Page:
How To Eat Gluten Free

Gluten is the protein found in wheat (durum, emmer, spelt, farina, farro, KAMUT® khorasan wheat and einkorn), rye, barley and triticale. Gluten helps foods maintain their shape, acting as a glue that holds food together. Gluten has gotten a bad reputation lately because it can be difficult for many people to digest. If you have been toying with the idea of going gluten free, here are a few pointers.

Here is a list of gluten-free foods to enjoy:

  • Potatoes
  • Buckwheat
  • Oats (*must be labeled gluten-free to avoid cross-contamination)
  • Corn/ maize
  • Rice
  • Quinoa
  • Amaranth
  • Teff
  • Millet
  • Beans
  • Nuts and nut butters
  • Eggs
  • Fresh fruit
  • Fresh vegetables
  • Herbs and spices
  • Meats and fish purchased without sauce or seasonings
  • Home-made soups (avoid bouillon cubes, barley malt, and all types of pasta)
  • Juice (all-natural, 100% fruit juice)

Foods to avoid when going gluten free:

  • Wheat
  • Kamut
  • Spelt
  • Rye
  • Barley
  • Oats are generally avoided because they are almost always processed in mills that process grains containing gluten
  • Modified food starch
  • Barley enzymes (found in majority of breakfast cereals), soy sauce, and distilled vinegar (malt vinegar)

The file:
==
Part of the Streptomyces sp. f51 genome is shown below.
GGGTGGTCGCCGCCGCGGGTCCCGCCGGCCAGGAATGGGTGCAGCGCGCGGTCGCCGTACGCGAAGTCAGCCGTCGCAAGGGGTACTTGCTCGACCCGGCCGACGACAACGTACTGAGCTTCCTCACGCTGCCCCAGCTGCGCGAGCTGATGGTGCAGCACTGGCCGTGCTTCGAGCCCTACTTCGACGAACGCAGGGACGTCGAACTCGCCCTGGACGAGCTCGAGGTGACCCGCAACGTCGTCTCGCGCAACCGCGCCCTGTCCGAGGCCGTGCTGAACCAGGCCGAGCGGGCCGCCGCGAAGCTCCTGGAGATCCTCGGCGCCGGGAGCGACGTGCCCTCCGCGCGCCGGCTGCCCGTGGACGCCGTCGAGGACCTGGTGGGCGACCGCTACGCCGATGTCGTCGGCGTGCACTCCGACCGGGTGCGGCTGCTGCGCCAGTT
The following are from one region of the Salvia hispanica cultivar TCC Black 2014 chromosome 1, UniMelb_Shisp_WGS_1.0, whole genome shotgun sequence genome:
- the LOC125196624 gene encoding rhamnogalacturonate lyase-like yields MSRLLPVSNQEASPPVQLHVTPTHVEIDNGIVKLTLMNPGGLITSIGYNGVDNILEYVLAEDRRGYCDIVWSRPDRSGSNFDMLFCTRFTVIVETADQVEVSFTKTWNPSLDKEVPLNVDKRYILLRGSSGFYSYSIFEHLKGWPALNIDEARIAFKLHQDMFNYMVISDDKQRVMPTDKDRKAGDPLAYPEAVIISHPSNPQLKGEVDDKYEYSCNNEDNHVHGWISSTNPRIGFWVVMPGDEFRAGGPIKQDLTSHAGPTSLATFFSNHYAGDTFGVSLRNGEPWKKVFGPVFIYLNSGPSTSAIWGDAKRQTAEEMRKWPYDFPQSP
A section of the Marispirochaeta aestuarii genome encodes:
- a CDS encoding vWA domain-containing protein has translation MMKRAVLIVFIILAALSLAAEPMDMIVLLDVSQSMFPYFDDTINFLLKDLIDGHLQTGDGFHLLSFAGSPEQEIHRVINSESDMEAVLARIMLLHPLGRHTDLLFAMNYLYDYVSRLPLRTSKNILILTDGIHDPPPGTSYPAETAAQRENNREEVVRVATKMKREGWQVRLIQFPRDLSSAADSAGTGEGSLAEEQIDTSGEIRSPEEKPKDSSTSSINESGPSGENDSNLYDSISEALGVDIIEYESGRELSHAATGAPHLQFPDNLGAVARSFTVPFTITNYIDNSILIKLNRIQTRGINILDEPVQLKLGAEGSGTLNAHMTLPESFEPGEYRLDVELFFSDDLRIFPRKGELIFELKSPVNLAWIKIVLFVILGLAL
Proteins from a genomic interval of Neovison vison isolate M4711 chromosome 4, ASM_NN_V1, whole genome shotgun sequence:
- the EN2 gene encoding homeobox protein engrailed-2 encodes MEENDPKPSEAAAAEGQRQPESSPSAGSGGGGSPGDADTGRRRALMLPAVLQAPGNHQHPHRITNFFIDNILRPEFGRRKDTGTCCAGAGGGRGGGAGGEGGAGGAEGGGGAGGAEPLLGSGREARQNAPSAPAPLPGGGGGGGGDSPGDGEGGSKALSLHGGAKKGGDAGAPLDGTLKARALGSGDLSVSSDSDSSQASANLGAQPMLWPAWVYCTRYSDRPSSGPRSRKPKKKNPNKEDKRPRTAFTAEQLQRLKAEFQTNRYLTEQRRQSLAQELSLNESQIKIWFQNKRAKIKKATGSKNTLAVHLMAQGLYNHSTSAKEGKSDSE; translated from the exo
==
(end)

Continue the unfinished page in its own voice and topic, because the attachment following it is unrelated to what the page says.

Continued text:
If you are going 100% gluten free due to an allergy or celiac diagnosis, be mindful of cross-contamination. Be sure to have dedicated gluten free food prep areas and be sure to thoroughly clean appliances like toasters that may contain crumbs from products containing gluten.

DISCLAIMER:  The information contained on this site is not provided by medical professionals and is provided for informational purposes only.  The information on this site is not meant to substitute consulting with your podiatrist, doctor or other health care professional. The information available on or through this site is in no way intended to diagnose, influence treatment or cure any foot or other health problems nor is it a substitute for the services or advice of a podiatrist, physician, or health professional.  You should always consult a physician licensed in your state in all matters relating to your health.